When we working with docker containers, there are two modes of running them: attached mode and detached mode.

By default, Docker runs the container in foreground. It means container process attaches to the terminal session and displays the output. If the container is still running, it will not return the command prompt.

For example:

$ sudo docker container run nginx

/docker-entrypoint.sh: /docker-entrypoint.d/ is not empty, will attempt to perform configuration
/docker-entrypoint.sh: Looking for shell scripts in /docker-entrypoint.d/
/docker-entrypoint.sh: Launching /docker-entrypoint.d/10-listen-on-ipv6-by-default.sh
10-listen-on-ipv6-by-default.sh: Getting the checksum of /etc/nginx/conf.d/default.conf
10-listen-on-ipv6-by-default.sh: Enabled listen on IPv6 in /etc/nginx/conf.d/default.conf
/docker-entrypoint.sh: Launching /docker-entrypoint.d/20-envsubst-on-templates.sh
/docker-entrypoint.sh: Configuration complete; ready for start up

Run a container in the detached mode

If you want to run that container in background process (detached mode), let’s use the -d option:

$ sudo docker container run -d nginx
4fd8f2933eafaebcc75ef4fe6d0a961f76d8fdbf64383caff7f422a25c60951f

Run a container in interactive mode

Docker supports running a container in the interactive mode. Thanks to this feature, you can execute commands inside a container with a shell.

Using the -it option following with ‘/bin/bash’ or ‘/bin/sh’ to launch the interactive mode, for example:

$ sudo docker container run -it ubuntu /bin/bash
[email protected]:/# echo $0
/bin/bash
$ sudo docker container run -it ubuntu /bin/sh
# echo $0
/bin/sh

Port-forwarding a container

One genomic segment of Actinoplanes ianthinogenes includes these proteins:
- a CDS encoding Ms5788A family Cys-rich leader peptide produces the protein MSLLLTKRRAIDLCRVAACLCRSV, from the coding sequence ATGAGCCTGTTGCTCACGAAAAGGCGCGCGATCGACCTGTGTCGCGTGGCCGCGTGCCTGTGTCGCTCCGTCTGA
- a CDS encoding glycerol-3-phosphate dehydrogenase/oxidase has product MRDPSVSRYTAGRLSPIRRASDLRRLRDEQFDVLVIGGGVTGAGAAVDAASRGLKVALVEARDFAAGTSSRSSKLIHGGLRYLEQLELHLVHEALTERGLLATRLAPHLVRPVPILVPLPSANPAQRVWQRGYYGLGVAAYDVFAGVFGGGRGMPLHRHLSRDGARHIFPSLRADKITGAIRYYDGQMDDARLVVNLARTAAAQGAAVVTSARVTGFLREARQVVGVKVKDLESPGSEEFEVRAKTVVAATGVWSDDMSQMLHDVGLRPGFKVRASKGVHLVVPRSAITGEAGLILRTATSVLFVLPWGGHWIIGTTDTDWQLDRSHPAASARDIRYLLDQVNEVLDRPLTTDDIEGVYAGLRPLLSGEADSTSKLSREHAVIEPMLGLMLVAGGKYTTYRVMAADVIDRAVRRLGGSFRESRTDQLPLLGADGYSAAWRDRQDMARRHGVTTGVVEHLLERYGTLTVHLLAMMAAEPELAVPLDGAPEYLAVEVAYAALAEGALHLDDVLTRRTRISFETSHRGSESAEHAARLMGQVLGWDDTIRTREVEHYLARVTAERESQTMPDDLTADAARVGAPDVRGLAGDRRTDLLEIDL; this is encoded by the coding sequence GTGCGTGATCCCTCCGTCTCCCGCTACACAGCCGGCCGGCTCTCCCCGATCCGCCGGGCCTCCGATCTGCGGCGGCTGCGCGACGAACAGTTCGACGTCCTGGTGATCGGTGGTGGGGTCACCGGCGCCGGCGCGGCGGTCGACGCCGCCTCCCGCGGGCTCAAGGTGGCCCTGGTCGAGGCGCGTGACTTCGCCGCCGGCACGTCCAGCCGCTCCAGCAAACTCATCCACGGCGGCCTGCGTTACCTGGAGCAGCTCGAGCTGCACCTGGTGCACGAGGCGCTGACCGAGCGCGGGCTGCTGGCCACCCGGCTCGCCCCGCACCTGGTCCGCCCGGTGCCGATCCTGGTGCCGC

By default, in order to access the process running inside a container, you have to go into inside it. If you want to access it from the outside, let’s open a port. By publishing ports, you can map the container ports to the ports on your host machine using -p option as follows:

$ dock container run -p host-port:container-port image

For example, to map port 80 of container nginx to port 8080 on the host machine, run:

$ sudo docker container run -d -p 8080:80 nginx
cd85a291dab1ff92fa2ee6275446f758baa8322de2b706f7b581a54825142c5b

Now, let’s use ‘curl’ to retrieve the content from localhost:8080

$ curl localhost:8080

Mounting volumes of a container

Data in a container is ephemeral, it is no longer existed when the container is stopped. If you want to keep the data in the container persistently, you have to mount it to a shared storage volume.

Let’s use -v option as the follows for mounting volumes:

$ docker container run -v host-machine-location:container-storage image

For example, let’s mount the ‘share-data’ directory on your host machine into ‘/home’ in the container:

$ mkdir share-data/
$ echo "Hello linoxide readers" > share-data/test.txt
$ sudo docker container run -it -v $(pwd)/share-data:/home alpine

Output:

/ # ls /home/
test.txt
/ # cat /home/test.txt 
Hello linoxide readers

Remove a container once it stopped

By default, when a container stops, its file system still remains on the host machine. They consume a large mount of storage. If you want to automatically remove the container after it exits, use --rm option:

$ docker container run --rm image

For example, running a docker container without --rm option:

$ sudo docker container run ubuntu
$ sudo docker container ls -a
CONTAINER ID        IMAGE               COMMAND                  CREATED              STATUS                      PORTS                  NAMES
ad348fb61463        ubuntu              "/bin/bash"              8 seconds ago        Exited (0) 6 seconds ago                           distracted_hoover

When using --rm option, one the container stopped, it will be automatically removed.

$ sudo docker container run --rm ubuntu
$ sudo docker container ls -a
CONTAINER ID        IMAGE               COMMAND             CREATED             STATUS              PORTS               NAMES

Conclusion

Docker is an opensource platform that enables software developers to build, deploy, and manage containerized applications. Docker is a really powerful tool for any developer especially DevOps engineers. Mastering the way to use ‘docker container run’ commands is the key to discover the power of Docker.

Thanks for reading and please leave your suggestion in the below comment section.